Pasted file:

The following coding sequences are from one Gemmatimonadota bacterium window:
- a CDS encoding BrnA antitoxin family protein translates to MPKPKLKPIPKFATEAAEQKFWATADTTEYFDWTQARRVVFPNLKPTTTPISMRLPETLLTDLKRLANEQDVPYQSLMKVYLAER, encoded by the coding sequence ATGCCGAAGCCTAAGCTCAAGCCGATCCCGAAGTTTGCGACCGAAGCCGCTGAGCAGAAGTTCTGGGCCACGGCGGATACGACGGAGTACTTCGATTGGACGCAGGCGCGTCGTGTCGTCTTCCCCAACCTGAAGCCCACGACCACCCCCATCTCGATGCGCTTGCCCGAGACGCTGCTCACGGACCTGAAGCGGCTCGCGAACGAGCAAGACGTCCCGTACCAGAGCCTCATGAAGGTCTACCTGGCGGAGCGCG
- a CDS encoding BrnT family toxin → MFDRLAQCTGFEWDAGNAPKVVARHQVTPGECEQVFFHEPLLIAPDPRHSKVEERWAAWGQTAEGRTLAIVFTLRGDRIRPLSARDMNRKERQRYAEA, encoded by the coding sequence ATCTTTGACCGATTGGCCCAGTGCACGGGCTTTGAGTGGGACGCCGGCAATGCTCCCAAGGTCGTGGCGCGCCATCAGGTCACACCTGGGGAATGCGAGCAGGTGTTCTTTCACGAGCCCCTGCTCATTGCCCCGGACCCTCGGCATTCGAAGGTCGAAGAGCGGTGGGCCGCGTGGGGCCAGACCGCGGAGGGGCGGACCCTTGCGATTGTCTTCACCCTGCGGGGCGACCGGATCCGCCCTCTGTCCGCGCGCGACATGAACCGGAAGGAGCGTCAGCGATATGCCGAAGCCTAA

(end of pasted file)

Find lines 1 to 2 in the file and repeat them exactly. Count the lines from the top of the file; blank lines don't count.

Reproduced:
The following coding sequences are from one Gemmatimonadota bacterium window:
- a CDS encoding BrnA antitoxin family protein translates to MPKPKLKPIPKFATEAAEQKFWATADTTEYFDWTQARRVVFPNLKPTTTPISMRLPETLLTDLKRLANEQDVPYQSLMKVYLAER, encoded by the coding sequence ATGCCGAAGCCTAAGCTCAAGCCGATCCCGAAGTTTGCGACCGAAGCCGCTGAGCAGAAGTTCTGGGCCACGGCGGATACGACGGAGTACTTCGATTGGACGCAGGCGCGTCGTGTCGTCTTCCCCAACCTGAAGCCCACGACCACCCCCATCTCGATGCGCTTGCCCGAGACGCTGCTCACGGACCTGAAGCGGCTCGCGAACGAGCAAGACGTCCCGTACCAGAGCCTCATGAAGGTCTACCTGGCGGAGCGCG